Voices of Zion (subtitled The Black Georgetown Cemeteries Project) is a new work produced by Alliance for New Music-Theatre in collaboration with Female Union Band Society – Mt. Zion Cemeteries Memorial Park and Dumbarton United Methodist Church. It tells the little-known story of the Black cemeteries of Georgetown: the communities that gave rise to them, their eventual neglect and deterioration, and the urgency for saving them as a monument to the resilience and accomplishments of a people.
The Georgetown neighborhood of today is seen as a commercially developed, prosperous — and white — neighborhood. In its earlier years, however, it was a community “separate from D.C.” that was also the home of a vibrant African American population. Many of these folks were members of the local Methodist denomination. The Methodists were against slavery. Nevertheless, there were points of disagreement, such as the requirement that people of African heritage be consigned to the balcony for worship service, among other ways of being separated from the white parishioners while yet being members of the congregation. Tired of negotiating around their respect and inclusion, the African American congregants formed their own church. This church was eventually named Mt. Zion United Methodist, thus becoming the oldest African American Congregation in Washington, DC. Like most churches, Mt. Zion had its graveyard. Many of the Black community’s movers and shakers were buried there.
Over time, with the growth in wealth disparity and gentrification, this burial ground and the adjacent Female Union Band Society Cemetery were neglected, used as dog walks by more recently arrived populations, and the importance of the people buried there was forgotten. When this has happened in other places, it wasn’t long before the land was taken and commercially developed and the bodies that were buried there were simply ignored.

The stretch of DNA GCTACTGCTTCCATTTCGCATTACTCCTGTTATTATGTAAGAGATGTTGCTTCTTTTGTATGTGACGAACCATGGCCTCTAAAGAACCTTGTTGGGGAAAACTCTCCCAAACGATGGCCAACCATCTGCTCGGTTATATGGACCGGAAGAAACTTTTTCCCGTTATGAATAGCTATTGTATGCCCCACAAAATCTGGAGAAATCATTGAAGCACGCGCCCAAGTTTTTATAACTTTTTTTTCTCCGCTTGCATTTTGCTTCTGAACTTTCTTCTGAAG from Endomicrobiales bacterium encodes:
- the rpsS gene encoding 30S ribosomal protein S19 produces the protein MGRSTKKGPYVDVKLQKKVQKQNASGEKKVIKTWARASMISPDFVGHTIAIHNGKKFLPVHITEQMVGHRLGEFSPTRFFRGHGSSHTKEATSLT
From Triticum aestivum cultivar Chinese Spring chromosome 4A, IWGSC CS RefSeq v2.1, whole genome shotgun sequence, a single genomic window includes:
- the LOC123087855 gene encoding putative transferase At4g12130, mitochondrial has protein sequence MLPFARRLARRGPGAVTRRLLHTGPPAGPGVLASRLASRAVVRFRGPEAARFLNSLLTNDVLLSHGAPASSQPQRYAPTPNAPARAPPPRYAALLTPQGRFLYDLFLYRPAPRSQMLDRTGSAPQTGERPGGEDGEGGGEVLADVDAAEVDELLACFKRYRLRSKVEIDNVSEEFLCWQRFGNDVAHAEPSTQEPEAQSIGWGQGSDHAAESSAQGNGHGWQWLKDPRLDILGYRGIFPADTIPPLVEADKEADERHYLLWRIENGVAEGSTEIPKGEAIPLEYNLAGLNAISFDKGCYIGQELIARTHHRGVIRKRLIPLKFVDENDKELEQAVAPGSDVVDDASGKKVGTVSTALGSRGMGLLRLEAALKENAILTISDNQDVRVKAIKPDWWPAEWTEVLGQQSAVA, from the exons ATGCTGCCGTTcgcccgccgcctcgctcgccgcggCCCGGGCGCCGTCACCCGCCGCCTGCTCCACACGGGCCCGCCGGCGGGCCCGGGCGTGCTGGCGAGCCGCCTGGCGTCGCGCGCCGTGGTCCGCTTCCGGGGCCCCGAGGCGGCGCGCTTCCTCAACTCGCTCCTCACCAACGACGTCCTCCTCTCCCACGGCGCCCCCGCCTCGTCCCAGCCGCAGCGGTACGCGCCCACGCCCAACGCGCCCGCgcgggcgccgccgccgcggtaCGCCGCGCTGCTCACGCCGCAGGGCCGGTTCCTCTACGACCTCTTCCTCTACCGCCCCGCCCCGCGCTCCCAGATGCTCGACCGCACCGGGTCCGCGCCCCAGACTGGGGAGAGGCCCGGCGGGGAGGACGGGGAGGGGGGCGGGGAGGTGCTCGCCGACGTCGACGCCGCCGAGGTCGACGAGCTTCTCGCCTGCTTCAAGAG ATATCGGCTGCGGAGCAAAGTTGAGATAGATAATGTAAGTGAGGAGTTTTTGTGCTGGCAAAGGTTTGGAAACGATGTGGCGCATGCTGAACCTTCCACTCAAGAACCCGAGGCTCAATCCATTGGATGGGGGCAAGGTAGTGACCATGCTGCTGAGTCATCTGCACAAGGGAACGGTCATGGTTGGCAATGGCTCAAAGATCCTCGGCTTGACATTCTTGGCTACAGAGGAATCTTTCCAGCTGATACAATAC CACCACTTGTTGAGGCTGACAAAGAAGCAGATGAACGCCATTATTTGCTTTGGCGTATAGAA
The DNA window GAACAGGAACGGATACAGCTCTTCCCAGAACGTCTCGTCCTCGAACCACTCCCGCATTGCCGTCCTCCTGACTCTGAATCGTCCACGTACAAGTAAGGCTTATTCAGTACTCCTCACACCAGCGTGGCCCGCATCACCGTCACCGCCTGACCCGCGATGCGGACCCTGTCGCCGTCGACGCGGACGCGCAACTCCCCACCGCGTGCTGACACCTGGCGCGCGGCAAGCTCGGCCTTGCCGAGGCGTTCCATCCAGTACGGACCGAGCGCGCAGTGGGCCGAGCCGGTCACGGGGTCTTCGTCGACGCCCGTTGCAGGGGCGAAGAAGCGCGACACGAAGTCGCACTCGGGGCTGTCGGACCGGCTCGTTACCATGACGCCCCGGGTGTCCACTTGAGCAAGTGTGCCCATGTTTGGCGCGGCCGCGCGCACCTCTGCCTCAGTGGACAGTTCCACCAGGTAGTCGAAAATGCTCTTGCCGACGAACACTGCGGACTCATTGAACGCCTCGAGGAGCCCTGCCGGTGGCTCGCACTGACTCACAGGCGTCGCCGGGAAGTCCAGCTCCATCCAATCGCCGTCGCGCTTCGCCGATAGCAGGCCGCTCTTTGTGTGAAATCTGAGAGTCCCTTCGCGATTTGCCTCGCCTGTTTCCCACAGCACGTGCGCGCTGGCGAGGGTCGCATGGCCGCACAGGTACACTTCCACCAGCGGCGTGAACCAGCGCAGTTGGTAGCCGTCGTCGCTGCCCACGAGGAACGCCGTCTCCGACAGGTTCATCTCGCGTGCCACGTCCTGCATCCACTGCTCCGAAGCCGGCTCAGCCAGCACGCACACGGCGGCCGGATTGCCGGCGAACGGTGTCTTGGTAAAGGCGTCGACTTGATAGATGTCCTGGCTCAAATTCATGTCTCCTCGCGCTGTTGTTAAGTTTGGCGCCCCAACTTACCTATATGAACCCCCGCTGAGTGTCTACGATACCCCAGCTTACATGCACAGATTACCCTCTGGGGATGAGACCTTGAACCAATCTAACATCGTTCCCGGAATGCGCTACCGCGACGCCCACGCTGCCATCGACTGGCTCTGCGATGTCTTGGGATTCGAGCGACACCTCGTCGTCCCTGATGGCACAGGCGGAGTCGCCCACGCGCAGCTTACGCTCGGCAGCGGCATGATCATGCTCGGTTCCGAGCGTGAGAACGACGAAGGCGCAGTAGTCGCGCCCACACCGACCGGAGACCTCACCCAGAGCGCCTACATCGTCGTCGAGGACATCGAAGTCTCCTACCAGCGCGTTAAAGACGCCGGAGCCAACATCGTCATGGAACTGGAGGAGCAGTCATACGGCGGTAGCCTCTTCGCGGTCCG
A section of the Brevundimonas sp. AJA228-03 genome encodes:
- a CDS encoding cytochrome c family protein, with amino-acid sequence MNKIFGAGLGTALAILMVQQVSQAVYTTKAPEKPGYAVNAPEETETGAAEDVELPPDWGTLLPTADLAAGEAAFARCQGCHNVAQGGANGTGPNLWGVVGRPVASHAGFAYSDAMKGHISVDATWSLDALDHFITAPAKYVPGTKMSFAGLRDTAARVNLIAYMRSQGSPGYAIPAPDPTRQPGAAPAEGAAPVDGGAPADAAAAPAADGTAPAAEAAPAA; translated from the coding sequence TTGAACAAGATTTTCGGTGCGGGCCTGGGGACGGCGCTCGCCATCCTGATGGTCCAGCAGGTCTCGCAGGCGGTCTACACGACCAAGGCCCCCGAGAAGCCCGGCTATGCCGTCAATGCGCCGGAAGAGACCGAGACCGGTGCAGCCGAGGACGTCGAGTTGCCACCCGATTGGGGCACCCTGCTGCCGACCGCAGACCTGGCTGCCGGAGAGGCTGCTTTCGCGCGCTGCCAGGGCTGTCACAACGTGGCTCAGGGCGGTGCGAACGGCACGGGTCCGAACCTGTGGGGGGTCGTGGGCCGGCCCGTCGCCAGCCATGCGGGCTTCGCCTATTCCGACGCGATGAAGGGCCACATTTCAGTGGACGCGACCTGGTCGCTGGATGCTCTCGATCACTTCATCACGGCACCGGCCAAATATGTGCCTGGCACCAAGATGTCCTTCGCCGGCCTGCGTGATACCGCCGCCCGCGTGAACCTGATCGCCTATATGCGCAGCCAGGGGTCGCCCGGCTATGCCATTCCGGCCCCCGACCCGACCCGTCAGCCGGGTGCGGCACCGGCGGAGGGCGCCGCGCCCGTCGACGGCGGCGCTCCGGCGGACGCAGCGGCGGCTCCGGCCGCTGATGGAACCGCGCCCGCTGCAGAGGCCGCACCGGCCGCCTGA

In the storyline of Voices of Zion, the spirits of some of the ancestors who are buried in the cemeteries are awakened by the tolling of bells. As they are awakened, these ancestors assemble and assess their situation. They find things in the cemetery, and in the larger world, to be in too much disarray to allow themselves to rest in peace. So they decide they must leave the graveyard and confront their descendants — Black and white — and raise their voices to urge the listeners to honor, respect, and maintain these sites and the histories of the people attached to them and not allow that history to be erased.
Jarrod Lee’s libretto is saddled with the tasks of being both educational and entertaining. Sometimes it succeeds and sometimes it doesn’t. Sometimes it sounds like a guide for a museum exhibit that strives to educate and only begrudgingly engages in entertainment. The libretto is at its most successful in the lyrics of those arias that focus on the personal concerns of its characters, and that reflect the resilience of Black folks and their allies in the face of the very real horror and terror in this city during the years when slavery was legal. Originally, the first half of the show was to be presented in the cemeteries. But even in the sanctuary of Dumbarton United Methodist Church (where it was moved because of rain), the images of some of the characters — such as Hannah Pope (a determined and frustrated Ayana Ogunsunlade), who wanders looking for her gravestone and lamenting to her husband, “I can’t find me” — grab your attention. The staging by Thomas W. Jones II was engaging throughout, maintaining our attention when the instructional aspects of the story threatened to become too much.